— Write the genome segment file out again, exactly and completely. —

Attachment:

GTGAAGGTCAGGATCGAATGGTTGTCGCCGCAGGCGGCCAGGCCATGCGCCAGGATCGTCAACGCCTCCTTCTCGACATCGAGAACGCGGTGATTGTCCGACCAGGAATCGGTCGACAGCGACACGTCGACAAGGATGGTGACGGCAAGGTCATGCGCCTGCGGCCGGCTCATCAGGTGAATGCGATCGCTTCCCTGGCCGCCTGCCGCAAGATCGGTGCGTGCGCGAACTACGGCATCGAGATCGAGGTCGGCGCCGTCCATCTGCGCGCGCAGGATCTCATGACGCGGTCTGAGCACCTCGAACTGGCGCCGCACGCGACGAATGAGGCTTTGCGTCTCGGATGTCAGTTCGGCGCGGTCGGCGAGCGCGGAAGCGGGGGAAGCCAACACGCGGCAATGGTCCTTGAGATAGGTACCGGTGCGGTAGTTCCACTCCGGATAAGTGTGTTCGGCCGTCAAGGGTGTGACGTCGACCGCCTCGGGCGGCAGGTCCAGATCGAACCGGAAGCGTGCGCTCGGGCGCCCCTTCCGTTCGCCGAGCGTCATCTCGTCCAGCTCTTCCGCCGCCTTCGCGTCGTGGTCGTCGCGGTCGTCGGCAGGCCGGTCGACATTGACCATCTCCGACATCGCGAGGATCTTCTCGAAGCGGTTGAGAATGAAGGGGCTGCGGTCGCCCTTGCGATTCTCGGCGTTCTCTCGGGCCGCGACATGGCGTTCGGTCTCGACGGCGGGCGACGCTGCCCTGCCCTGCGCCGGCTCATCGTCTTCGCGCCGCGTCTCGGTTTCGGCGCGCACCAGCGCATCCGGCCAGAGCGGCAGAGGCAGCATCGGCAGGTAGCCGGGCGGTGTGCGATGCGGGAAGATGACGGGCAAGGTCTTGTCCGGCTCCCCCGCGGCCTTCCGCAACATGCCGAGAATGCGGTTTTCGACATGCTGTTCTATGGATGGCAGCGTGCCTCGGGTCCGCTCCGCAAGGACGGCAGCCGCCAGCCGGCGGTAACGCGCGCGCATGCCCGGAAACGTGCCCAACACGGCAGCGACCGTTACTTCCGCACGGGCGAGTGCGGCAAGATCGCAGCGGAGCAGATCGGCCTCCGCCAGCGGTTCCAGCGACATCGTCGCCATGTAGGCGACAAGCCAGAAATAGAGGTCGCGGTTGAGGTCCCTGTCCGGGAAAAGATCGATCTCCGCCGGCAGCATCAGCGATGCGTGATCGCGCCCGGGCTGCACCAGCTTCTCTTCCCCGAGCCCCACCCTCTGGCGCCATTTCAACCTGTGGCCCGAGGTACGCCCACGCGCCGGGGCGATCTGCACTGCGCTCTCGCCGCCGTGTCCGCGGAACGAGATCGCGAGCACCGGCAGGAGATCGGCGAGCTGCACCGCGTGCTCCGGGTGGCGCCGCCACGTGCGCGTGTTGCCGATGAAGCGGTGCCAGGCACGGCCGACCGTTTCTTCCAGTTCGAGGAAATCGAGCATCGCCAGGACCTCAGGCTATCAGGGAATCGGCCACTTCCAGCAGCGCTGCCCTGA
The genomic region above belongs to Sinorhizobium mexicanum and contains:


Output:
GTGAAGGTCAGGATCGAATGGTTGTCGCCGCAGGCGGCCAGGCCATGCGCCAGGATCGTCAACGCCTCCTTCTCGACATCGAGAACGCGGTGATTGTCCGACCAGGAATCGGTCGACAGCGACACGTCGACAAGGATGGTGACGGCAAGGTCATGCGCCTGCGGCCGGCTCATCAGGTGAATGCGATCGCTTCCCTGGCCGCCTGCCGCAAGATCGGTGCGTGCGCGAACTACGGCATCGAGATCGAGGTCGGCGCCGTCCATCTGCGCGCGCAGGATCTCATGACGCGGTCTGAGCACCTCGAACTGGCGCCGCACGCGACGAATGAGGCTTTGCGTCTCGGATGTCAGTTCGGCGCGGTCGGCGAGCGCGGAAGCGGGGGAAGCCAACACGCGGCAATGGTCCTTGAGATAGGTACCGGTGCGGTAGTTCCACTCCGGATAAGTGTGTTCGGCCGTCAAGGGTGTGACGTCGACCGCCTCGGGCGGCAGGTCCAGATCGAACCGGAAGCGTGCGCTCGGGCGCCCCTTCCGTTCGCCGAGCGTCATCTCGTCCAGCTCTTCCGCCGCCTTCGCGTCGTGGTCGTCGCGGTCGTCGGCAGGCCGGTCGACATTGACCATCTCCGACATCGCGAGGATCTTCTCGAAGCGGTTGAGAATGAAGGGGCTGCGGTCGCCCTTGCGATTCTCGGCGTTCTCTCGGGCCGCGACATGGCGTTCGGTCTCGACGGCGGGCGACGCTGCCCTGCCCTGCGCCGGCTCATCGTCTTCGCGCCGCGTCTCGGTTTCGGCGCGCACCAGCGCATCCGGCCAGAGCGGCAGAGGCAGCATCGGCAGGTAGCCGGGCGGTGTGCGATGCGGGAAGATGACGGGCAAGGTCTTGTCCGGCTCCCCCGCGGCCTTCCGCAACATGCCGAGAATGCGGTTTTCGACATGCTGTTCTATGGATGGCAGCGTGCCTCGGGTCCGCTCCGCAAGGACGGCAGCCGCCAGCCGGCGGTAACGCGCGCGCATGCCCGGAAACGTGCCCAACACGGCAGCGACCGTTACTTCCGCACGGGCGAGTGCGGCAAGATCGCAGCGGAGCAGATCGGCCTCCGCCAGCGGTTCCAGCGACATCGTCGCCATGTAGGCGACAAGCCAGAAATAGAGGTCGCGGTTGAGGTCCCTGTCCGGGAAAAGATCGATCTCCGCCGGCAGCATCAGCGATGCGTGATCGCGCCCGGGCTGCACCAGCTTCTCTTCCCCGAGCCCCACCCTCTGGCGCCATTTCAACCTGTGGCCCGAGGTACGCCCACGCGCCGGGGCGATCTGCACTGCGCTCTCGCCGCCGTGTCCGCGGAACGAGATCGCGAGCACCGGCAGGAGATCGGCGAGCTGCACCGCGTGCTCCGGGTGGCGCCGCCACGTGCGCGTGTTGCCGATGAAGCGGTGCCAGGCACGGCCGACCGTTTCTTCCAGTTCGAGGAAATCGAGCATCGCCAGGACCTCAGGCTATCAGGGAATCGGCCACTTCCAGCAGCGCTGCCCTGA
The genomic region above belongs to Sinorhizobium mexicanum and contains: